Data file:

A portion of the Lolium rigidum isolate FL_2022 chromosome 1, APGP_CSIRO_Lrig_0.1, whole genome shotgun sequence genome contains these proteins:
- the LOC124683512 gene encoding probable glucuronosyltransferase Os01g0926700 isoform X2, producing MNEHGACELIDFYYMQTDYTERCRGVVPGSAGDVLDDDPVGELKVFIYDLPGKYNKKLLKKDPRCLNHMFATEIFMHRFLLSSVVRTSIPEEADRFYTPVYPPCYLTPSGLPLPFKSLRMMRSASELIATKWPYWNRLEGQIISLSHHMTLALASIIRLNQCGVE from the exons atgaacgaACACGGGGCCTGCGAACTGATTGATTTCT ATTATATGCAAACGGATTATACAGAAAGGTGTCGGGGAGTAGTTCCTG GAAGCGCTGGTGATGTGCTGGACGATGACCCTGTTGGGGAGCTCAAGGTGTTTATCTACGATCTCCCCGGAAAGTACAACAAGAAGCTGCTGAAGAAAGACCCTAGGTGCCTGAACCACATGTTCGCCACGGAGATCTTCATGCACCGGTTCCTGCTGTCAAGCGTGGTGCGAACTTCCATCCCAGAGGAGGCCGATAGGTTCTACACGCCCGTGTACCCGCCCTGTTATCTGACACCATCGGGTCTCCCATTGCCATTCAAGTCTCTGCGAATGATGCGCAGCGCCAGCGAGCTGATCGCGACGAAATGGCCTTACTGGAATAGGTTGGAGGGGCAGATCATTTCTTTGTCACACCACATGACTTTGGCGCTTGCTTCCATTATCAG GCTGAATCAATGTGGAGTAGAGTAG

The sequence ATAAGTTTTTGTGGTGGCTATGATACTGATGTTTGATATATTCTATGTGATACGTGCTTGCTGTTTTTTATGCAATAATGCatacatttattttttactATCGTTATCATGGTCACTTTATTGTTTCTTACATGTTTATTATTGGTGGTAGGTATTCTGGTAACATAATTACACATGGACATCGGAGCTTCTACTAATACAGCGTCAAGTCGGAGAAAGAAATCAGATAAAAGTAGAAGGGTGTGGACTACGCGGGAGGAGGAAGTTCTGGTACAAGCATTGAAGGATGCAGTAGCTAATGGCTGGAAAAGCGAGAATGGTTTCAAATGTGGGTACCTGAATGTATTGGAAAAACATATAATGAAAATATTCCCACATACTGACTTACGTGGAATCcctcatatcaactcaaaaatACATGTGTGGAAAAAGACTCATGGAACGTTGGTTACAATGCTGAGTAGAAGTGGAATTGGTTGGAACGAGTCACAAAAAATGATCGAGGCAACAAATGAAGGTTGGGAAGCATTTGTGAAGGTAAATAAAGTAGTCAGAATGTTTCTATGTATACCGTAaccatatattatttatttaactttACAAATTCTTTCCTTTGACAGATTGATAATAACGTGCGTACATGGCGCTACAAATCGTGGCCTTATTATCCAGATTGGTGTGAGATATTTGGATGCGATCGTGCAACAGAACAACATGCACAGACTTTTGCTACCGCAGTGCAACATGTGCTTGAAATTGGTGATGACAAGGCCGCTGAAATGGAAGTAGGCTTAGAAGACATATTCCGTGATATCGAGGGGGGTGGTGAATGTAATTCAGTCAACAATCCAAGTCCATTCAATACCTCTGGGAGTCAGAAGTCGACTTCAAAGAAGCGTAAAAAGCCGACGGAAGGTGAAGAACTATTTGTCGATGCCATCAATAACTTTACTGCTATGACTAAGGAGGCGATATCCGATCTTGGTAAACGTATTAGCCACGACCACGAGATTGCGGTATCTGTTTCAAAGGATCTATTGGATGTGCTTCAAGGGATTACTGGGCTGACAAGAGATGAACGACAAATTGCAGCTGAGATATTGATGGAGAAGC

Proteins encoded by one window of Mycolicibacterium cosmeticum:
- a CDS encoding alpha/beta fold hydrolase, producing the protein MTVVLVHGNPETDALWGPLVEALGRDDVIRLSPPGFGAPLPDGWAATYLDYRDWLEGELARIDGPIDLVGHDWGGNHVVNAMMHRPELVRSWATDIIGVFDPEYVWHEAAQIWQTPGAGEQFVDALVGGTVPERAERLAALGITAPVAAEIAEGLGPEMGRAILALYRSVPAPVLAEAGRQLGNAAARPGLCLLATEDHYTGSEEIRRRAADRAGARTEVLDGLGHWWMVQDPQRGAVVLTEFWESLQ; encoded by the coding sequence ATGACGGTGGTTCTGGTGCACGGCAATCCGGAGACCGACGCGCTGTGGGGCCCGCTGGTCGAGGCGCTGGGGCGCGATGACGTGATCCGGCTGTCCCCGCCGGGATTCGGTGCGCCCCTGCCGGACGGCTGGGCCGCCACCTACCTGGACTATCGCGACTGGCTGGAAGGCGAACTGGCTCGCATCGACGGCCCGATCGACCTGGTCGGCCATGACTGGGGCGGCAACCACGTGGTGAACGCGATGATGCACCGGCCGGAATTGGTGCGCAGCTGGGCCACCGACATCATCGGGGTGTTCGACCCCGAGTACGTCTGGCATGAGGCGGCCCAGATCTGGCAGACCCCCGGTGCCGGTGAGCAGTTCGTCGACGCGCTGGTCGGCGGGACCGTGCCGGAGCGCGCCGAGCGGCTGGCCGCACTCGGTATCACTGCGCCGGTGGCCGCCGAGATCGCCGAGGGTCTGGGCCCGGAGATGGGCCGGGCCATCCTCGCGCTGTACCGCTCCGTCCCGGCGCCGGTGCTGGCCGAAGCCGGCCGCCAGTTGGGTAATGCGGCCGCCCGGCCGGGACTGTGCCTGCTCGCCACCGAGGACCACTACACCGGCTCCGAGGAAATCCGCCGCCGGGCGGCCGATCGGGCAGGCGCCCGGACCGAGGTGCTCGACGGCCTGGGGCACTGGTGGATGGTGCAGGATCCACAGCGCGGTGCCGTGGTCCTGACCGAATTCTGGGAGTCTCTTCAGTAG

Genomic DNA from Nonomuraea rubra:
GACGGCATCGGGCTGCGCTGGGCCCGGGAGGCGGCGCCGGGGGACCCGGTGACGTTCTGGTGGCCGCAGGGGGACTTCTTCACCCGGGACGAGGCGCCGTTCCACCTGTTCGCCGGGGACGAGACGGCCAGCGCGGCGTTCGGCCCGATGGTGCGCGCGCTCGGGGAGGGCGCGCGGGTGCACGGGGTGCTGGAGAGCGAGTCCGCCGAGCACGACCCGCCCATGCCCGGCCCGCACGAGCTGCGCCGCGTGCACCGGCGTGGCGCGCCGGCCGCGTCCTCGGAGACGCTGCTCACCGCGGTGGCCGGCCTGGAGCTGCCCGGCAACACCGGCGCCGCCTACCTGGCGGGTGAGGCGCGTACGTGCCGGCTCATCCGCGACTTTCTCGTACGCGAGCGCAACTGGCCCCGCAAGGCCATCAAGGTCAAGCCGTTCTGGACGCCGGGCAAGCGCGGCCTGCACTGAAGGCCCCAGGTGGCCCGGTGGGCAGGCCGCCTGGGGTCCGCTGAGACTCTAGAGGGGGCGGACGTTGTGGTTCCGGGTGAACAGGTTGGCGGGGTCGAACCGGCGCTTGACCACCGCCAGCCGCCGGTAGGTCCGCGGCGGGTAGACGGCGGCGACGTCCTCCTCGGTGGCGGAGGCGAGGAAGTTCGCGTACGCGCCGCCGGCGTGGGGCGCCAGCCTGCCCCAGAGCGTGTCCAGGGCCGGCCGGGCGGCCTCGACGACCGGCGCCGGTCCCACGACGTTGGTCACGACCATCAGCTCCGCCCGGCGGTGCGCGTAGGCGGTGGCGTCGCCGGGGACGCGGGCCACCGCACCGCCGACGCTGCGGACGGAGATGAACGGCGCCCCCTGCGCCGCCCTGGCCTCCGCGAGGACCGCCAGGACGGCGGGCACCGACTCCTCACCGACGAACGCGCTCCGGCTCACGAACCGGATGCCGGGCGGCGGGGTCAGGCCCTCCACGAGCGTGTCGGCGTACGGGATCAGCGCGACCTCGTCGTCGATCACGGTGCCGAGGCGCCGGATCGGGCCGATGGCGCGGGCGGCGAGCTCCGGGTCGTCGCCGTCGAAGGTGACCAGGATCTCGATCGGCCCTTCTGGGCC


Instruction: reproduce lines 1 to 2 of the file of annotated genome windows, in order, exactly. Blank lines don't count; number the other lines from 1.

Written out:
A portion of the Lolium rigidum isolate FL_2022 chromosome 1, APGP_CSIRO_Lrig_0.1, whole genome shotgun sequence genome contains these proteins:
- the LOC124683512 gene encoding probable glucuronosyltransferase Os01g0926700 isoform X2, producing MNEHGACELIDFYYMQTDYTERCRGVVPGSAGDVLDDDPVGELKVFIYDLPGKYNKKLLKKDPRCLNHMFATEIFMHRFLLSSVVRTSIPEEADRFYTPVYPPCYLTPSGLPLPFKSLRMMRSASELIATKWPYWNRLEGQIISLSHHMTLALASIIRLNQCGVE from the exons atgaacgaACACGGGGCCTGCGAACTGATTGATTTCT ATTATATGCAAACGGATTATACAGAAAGGTGTCGGGGAGTAGTTCCTG GAAGCGCTGGTGATGTGCTGGACGATGACCCTGTTGGGGAGCTCAAGGTGTTTATCTACGATCTCCCCGGAAAGTACAACAAGAAGCTGCTGAAGAAAGACCCTAGGTGCCTGAACCACATGTTCGCCACGGAGATCTTCATGCACCGGTTCCTGCTGTCAAGCGTGGTGCGAACTTCCATCCCAGAGGAGGCCGATAGGTTCTACACGCCCGTGTACCCGCCCTGTTATCTGACACCATCGGGTCTCCCATTGCCATTCAAGTCTCTGCGAATGATGCGCAGCGCCAGCGAGCTGATCGCGACGAAATGGCCTTACTGGAATAGGTTGGAGGGGCAGATCATTTCTTTGTCACACCACATGACTTTGGCGCTTGCTTCCATTATCAG GCTGAATCAATGTGGAGTAGAGTAG